A Rogue's Paradise: Crime and Punishment in Antebellum Florida, 1821-1861
University of Alabama Press, 1997
Cloth: 978-0-8173-0847-6 | Paper: 978-0-8173-5236-3
Library of Congress Classification HV6793.F6D46 1997
Dewey Decimal Classification 364.975909034
ABOUT THIS BOOK | AUTHOR BIOGRAPHY | REVIEWS
ABOUT THIS BOOK
A revealing portrait of law-breaking and law enforcement on the Florida frontier
The pervasive influence of the frontier is fundamental to an understanding of antebellum Florida. James M. Denham traces the growth and social development of this sparsely settled region through its experience with crime and punishment. He examines such issues as Florida's criminal code, its judicial and law enforcement officers, the accommodation of criminals in jails and courts, outlaw gangs, patterns of punishment, and the attitude of the public toward lawbreakers.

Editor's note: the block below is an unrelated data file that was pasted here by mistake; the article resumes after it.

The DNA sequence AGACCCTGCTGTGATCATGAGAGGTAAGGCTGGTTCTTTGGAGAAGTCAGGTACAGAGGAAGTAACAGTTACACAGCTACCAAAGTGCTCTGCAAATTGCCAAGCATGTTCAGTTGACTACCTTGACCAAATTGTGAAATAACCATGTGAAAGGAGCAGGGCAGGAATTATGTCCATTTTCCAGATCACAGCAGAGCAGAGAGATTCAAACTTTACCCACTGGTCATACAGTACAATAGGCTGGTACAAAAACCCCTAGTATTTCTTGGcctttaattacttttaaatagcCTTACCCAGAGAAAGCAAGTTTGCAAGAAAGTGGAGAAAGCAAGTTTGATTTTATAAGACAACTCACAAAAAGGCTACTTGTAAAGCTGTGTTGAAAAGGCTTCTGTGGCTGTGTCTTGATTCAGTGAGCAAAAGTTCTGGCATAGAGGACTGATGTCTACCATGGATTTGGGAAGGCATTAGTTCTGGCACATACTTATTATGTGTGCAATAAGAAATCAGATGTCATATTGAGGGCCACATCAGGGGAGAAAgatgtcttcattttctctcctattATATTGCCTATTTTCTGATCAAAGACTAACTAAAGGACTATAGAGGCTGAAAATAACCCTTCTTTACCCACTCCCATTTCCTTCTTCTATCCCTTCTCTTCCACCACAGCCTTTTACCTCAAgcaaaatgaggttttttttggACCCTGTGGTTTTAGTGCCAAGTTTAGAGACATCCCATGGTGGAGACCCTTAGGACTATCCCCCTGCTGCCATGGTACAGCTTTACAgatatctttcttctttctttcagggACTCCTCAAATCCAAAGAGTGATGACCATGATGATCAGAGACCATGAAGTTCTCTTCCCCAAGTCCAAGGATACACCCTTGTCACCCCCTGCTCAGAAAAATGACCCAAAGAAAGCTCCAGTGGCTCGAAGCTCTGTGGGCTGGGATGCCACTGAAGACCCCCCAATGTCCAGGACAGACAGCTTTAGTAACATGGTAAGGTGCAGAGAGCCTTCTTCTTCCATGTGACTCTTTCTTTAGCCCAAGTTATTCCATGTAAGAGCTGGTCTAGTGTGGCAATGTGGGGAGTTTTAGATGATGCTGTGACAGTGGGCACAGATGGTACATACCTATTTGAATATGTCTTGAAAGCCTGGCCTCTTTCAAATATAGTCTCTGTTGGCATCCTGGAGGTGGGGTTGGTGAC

Using court records, government documents, newspapers, and personal papers, Denham explores how crime affected ordinary Floridians—whites and blacks, perpetrators, victims, and enforcers. He contends that although the frontier determined the enforcement and administration of the law, the ethic of honor dominated human relationships.
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